In practice, we observe growth curves that look something like this:
It’s quite hard to guess the inflection point, that moment in time when we start climbing the famous hockey stick. Modern spreadsheet software will compute an “exponential trend line” for you, but that’s much harder to believe than extending a linear trend line. So we could simply look at the logarithmic scale graph to get more reliable and reasonable forecasts for growth. We’ll use the iPod and iPhone sales as examples. As both are subject to seasonal variations, it’s better to consider four quarters cumulative sales.
Both iPod and iPhone 12-month cumulative sales are charted in logarithmic scale for the first 14 quarters of data, together with their trend lines (estimated with the least squares method). By mid-2006, the iPod market became saturated and growth slowed down. iPod sales are slowly declining today, mostly cannibalized by the higher margin iPhone (and probably by competing smart phones). The iPod still retains about 70% market share. We observe that during the starting quarters, both graphs diverge from the trend line. We should therefore be very careful analyzing iPad sales.
iPad sales forecast. We only have five quarters of data for iPad sales. There’s almost no point of looking at 12-month sales as we’d have only two data points. This will induce further uncertainties in approximating its growth curve. So we’ll try to squeeze the best out of the available data, being careful not to overestimate.
I add a very conservative forecast (at least 2M less than my best guess) for the current quarter to have six data points, but also to make up for the tragic Japanese earthquake/tsunami in the March quarter (this serious disruption arrived during the transition to iPad 2). I did quarterly forecasts for about two years and I got quite good at it. I use two trend lines: for all five quarters (green) and for all data points (including my prediction, yellow).
I take the minimum of both results for each future quarter (it turns out it is the green line) to obtain an estimate for the following two years: 73.5M iPads sold in FY 2012 and 176.6M in FY 2013. As we work with the exponential function, small errors are amplified. Also, to account for other risks in the marketplace, I would recommend that investors trim about 20% (the dashed red line in the chart) of these results (even more for option traders who are very dependent on precise timing; 40% discount is charted as the dotted purple line). For the aforementioned reasons, those numbers will turn to be quite imprecise but having a reasonable guidance so early in the game may present a real advantage for the adventurous investor.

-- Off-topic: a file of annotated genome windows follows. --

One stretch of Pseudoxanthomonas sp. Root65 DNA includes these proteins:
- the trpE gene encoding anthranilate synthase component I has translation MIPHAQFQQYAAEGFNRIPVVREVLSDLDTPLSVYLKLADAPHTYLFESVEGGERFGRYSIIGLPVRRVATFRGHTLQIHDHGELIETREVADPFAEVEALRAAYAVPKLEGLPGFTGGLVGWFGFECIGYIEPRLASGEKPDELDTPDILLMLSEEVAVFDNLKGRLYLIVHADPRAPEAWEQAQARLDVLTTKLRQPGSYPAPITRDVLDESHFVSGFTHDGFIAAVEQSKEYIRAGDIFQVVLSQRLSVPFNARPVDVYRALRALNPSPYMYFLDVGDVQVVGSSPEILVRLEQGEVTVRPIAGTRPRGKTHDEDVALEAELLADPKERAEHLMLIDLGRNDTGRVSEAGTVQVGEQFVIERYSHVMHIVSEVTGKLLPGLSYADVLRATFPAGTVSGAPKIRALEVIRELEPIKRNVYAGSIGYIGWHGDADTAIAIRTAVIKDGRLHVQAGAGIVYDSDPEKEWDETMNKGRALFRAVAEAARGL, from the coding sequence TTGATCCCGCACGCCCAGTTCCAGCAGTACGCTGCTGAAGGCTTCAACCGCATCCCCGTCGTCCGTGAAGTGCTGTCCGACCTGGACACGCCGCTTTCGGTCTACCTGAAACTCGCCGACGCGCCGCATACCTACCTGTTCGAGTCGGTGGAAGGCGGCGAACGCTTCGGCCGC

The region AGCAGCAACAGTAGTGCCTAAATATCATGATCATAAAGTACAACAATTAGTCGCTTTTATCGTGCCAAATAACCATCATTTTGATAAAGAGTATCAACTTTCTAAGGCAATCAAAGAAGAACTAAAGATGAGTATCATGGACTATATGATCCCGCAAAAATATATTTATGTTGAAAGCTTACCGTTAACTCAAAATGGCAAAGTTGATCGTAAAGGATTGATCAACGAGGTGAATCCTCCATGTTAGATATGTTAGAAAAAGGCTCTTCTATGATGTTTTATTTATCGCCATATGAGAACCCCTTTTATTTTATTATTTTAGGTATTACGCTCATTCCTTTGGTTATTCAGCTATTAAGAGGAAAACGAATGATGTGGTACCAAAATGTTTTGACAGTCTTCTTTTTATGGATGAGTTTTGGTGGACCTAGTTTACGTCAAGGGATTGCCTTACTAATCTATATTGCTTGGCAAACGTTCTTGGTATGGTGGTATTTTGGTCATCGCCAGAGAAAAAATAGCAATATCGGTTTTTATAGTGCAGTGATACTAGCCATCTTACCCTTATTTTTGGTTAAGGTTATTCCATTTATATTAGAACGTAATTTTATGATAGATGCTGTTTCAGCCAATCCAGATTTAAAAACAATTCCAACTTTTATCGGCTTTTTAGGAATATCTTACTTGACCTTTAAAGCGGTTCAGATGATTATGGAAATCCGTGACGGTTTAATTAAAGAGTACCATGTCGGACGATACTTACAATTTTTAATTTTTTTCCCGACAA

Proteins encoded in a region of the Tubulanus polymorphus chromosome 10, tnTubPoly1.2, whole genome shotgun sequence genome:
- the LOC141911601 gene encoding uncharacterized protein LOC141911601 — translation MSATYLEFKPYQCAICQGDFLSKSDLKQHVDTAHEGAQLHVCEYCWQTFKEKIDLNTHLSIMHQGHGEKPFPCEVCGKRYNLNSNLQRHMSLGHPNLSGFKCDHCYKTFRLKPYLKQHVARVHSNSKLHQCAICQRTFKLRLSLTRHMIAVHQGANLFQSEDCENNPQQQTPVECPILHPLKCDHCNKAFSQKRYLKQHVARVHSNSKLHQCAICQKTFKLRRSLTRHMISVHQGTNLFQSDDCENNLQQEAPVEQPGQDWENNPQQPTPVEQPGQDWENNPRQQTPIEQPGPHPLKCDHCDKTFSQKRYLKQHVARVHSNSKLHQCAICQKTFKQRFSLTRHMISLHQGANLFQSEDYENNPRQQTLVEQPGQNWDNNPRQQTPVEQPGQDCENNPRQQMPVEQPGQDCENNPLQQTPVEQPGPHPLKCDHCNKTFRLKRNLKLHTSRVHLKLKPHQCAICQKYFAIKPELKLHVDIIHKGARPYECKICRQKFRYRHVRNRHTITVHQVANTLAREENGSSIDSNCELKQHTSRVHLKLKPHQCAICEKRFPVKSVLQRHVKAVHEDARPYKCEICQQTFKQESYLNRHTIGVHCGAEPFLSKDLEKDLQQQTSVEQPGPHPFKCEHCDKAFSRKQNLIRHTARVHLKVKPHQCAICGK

For those who want to play with the spreadsheets and do their own estimates, I uploaded the Numbers file here.
Revenue and profit forecasts. Apple’s average gross margin is around 40%. Not having reliable data, we may use the same number for the iPad. iPad average ASP is slightly over $640. More than 60% of gross margins end up as profit. We conclude that every iPad brings around $154 as net profit. Discounting forecasted sales numbers by 20%, I estimate that during FY 2012, the iPad will bring $37.6B in revenue and more than $9B in profits. For FY 2013, we have estimates of $90.4B of revenues and $21.8B in profits. At P/E ratios of 12 and respectively 10, using estimated share count of 950M and respectively 965M, the iPad alone would represent about $114 (by the end of 2012) and respectively $226 (by the end of 2013) of Apple’s share price.
Those numbers are staggering, but the iPad is growing faster than the iPhone (steeper slope in the logarithmic chart) and had a much better start out of the gate (recall that we charted quarterly sales for the iPad and annual sales for the iPhone). The iPod was growing even faster but it stated with very low sales. With faster growth and smaller addressable market, it was bound to stagnate sooner. Both the iPhone and iPad are today small fish in large ponds, but the iPad has no known predator. It is bound to develop according to the natural exponential growth for the foreseeable future.